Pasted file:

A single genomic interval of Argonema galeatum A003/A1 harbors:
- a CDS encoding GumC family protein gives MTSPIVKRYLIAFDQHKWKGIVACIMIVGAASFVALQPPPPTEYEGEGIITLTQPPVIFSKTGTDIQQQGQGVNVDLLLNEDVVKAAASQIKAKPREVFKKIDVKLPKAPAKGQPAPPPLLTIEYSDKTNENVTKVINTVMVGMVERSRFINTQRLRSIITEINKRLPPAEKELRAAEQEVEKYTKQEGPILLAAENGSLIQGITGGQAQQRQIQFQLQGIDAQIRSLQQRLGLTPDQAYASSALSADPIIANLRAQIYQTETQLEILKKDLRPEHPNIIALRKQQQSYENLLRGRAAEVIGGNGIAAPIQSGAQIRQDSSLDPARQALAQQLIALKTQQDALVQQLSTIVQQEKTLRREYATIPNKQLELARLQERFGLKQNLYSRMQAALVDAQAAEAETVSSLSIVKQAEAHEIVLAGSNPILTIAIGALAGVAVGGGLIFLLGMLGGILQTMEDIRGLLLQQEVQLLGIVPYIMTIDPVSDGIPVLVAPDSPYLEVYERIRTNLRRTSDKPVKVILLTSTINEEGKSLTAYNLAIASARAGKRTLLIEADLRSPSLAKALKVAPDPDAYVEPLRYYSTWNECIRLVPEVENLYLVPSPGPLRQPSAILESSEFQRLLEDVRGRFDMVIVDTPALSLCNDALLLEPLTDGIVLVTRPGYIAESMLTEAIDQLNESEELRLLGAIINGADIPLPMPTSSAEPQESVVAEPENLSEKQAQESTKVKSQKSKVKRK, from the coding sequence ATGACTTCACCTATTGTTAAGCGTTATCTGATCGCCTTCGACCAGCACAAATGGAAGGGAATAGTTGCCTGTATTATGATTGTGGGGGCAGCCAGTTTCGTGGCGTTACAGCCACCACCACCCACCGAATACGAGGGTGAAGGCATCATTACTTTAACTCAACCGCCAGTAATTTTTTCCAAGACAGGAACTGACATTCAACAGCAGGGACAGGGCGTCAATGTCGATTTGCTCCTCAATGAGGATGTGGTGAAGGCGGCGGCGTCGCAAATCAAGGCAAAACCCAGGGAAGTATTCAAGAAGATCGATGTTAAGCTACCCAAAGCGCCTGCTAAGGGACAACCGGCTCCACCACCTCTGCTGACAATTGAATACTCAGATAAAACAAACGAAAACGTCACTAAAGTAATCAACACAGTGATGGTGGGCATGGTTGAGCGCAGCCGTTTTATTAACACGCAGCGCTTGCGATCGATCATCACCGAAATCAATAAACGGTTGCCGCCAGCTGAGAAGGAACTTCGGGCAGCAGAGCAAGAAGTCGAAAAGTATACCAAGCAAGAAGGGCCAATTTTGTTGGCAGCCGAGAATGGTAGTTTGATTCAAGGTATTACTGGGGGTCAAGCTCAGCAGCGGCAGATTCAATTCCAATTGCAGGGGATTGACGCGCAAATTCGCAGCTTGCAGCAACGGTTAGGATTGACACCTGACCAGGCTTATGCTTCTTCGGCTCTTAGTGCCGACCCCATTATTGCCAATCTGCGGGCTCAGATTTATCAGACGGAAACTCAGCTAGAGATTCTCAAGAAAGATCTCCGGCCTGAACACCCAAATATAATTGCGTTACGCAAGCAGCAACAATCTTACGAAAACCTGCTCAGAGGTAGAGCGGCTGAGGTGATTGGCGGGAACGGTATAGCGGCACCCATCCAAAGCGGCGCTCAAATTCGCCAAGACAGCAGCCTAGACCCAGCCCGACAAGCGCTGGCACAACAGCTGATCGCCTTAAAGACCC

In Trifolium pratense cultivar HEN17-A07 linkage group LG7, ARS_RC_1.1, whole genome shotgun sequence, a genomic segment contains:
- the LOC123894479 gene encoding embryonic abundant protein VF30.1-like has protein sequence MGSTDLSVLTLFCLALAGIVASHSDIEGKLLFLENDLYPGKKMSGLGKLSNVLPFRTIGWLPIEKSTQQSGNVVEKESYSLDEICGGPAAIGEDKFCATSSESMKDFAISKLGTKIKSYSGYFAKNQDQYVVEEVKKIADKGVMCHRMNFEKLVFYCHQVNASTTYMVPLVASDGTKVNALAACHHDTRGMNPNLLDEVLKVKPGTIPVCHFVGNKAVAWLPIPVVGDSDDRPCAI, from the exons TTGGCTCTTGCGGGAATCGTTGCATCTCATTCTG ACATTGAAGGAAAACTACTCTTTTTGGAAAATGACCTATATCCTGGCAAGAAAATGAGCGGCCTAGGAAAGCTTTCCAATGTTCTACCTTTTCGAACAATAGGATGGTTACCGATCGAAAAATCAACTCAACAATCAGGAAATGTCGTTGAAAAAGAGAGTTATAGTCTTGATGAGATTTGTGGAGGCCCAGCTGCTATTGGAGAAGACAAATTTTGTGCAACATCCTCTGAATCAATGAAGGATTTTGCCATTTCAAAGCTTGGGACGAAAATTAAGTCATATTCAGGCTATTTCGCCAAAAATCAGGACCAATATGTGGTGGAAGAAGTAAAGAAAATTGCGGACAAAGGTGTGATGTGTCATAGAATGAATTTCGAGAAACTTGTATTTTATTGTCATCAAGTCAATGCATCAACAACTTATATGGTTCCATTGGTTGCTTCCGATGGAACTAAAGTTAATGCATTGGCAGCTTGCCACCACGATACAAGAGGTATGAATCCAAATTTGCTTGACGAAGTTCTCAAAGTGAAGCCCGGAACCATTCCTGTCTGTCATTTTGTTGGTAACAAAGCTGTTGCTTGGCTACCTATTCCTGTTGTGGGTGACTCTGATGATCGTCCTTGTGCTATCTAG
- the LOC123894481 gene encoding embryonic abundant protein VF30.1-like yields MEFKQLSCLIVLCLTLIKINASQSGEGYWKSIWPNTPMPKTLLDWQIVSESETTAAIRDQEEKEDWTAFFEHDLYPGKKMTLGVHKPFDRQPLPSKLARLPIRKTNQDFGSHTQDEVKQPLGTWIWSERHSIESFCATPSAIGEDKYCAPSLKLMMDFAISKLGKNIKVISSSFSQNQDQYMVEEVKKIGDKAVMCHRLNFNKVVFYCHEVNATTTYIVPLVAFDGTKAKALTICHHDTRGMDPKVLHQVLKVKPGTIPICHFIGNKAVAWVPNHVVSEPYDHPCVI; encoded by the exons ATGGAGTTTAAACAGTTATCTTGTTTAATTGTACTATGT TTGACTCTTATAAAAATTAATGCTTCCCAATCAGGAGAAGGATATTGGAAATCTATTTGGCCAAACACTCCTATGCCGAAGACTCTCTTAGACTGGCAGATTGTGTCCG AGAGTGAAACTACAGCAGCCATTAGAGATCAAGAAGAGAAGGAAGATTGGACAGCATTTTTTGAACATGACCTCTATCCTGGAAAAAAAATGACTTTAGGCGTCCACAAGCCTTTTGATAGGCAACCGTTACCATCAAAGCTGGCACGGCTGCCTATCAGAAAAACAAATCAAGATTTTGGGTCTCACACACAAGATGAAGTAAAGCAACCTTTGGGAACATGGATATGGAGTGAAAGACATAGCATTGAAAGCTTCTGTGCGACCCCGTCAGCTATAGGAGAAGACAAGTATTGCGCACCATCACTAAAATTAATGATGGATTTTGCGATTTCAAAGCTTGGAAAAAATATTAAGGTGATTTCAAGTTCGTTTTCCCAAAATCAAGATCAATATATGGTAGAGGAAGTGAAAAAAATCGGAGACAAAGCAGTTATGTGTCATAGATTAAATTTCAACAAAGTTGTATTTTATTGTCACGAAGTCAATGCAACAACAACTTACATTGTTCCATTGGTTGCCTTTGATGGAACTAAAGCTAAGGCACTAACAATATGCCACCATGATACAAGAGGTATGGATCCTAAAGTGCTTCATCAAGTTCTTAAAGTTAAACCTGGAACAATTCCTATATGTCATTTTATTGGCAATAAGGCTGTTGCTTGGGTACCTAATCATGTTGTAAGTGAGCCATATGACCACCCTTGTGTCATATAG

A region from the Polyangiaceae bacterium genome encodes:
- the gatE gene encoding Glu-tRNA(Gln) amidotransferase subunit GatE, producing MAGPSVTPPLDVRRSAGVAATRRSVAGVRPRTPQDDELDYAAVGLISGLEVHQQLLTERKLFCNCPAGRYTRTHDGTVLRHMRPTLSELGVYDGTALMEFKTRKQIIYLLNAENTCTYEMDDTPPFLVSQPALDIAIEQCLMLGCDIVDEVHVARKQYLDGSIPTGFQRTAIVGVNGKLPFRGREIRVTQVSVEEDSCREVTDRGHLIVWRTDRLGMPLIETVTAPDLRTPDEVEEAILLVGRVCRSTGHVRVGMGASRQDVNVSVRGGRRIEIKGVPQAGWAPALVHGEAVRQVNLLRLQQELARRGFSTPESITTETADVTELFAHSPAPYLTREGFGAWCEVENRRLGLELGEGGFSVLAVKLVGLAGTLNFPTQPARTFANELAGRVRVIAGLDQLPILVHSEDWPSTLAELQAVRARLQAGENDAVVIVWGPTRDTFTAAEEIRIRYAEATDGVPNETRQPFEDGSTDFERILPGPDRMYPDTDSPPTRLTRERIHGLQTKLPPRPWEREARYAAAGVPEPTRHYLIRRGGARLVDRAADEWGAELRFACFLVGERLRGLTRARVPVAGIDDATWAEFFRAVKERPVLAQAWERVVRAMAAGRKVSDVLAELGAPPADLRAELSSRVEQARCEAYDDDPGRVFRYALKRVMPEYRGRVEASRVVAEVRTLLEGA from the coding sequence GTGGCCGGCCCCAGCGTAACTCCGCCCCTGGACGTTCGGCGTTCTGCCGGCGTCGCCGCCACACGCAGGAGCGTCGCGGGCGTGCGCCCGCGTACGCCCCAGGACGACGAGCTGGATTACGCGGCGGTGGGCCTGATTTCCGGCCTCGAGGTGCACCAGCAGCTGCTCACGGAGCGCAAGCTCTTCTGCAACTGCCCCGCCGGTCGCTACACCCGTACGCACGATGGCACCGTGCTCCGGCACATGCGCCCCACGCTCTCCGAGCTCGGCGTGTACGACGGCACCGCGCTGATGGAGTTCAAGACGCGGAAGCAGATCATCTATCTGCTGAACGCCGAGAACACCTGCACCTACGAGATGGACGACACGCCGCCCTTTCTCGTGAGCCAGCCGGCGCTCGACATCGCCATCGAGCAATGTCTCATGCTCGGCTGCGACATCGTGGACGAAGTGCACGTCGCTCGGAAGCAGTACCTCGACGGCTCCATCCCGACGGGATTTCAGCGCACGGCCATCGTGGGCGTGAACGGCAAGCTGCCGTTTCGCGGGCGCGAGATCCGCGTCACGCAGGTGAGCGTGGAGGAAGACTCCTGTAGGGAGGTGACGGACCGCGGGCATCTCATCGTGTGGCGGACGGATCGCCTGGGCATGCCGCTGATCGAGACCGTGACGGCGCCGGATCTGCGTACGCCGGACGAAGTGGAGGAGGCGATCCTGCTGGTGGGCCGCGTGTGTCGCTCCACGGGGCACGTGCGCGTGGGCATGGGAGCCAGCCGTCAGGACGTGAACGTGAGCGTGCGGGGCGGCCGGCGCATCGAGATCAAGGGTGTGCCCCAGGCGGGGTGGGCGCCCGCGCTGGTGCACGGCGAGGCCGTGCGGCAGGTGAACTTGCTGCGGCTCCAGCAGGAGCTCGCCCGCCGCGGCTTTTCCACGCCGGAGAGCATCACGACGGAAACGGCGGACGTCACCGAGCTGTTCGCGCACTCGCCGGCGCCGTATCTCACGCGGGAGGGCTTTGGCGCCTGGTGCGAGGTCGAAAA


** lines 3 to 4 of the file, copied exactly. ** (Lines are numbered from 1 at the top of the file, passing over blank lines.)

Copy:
In Trifolium pratense cultivar HEN17-A07 linkage group LG7, ARS_RC_1.1, whole genome shotgun sequence, a genomic segment contains:
- the LOC123894479 gene encoding embryonic abundant protein VF30.1-like has protein sequence MGSTDLSVLTLFCLALAGIVASHSDIEGKLLFLENDLYPGKKMSGLGKLSNVLPFRTIGWLPIEKSTQQSGNVVEKESYSLDEICGGPAAIGEDKFCATSSESMKDFAISKLGTKIKSYSGYFAKNQDQYVVEEVKKIADKGVMCHRMNFEKLVFYCHQVNASTTYMVPLVASDGTKVNALAACHHDTRGMNPNLLDEVLKVKPGTIPVCHFVGNKAVAWLPIPVVGDSDDRPCAI, from the exons TTGGCTCTTGCGGGAATCGTTGCATCTCATTCTG ACATTGAAGGAAAACTACTCTTTTTGGAAAATGACCTATATCCTGGCAAGAAAATGAGCGGCCTAGGAAAGCTTTCCAATGTTCTACCTTTTCGAACAATAGGATGGTTACCGATCGAAAAATCAACTCAACAATCAGGAAATGTCGTTGAAAAAGAGAGTTATAGTCTTGATGAGATTTGTGGAGGCCCAGCTGCTATTGGAGAAGACAAATTTTGTGCAACATCCTCTGAATCAATGAAGGATTTTGCCATTTCAAAGCTTGGGACGAAAATTAAGTCATATTCAGGCTATTTCGCCAAAAATCAGGACCAATATGTGGTGGAAGAAGTAAAGAAAATTGCGGACAAAGGTGTGATGTGTCATAGAATGAATTTCGAGAAACTTGTATTTTATTGTCATCAAGTCAATGCATCAACAACTTATATGGTTCCATTGGTTGCTTCCGATGGAACTAAAGTTAATGCATTGGCAGCTTGCCACCACGATACAAGAGGTATGAATCCAAATTTGCTTGACGAAGTTCTCAAAGTGAAGCCCGGAACCATTCCTGTCTGTCATTTTGTTGGTAACAAAGCTGTTGCTTGGCTACCTATTCCTGTTGTGGGTGACTCTGATGATCGTCCTTGTGCTATCTAG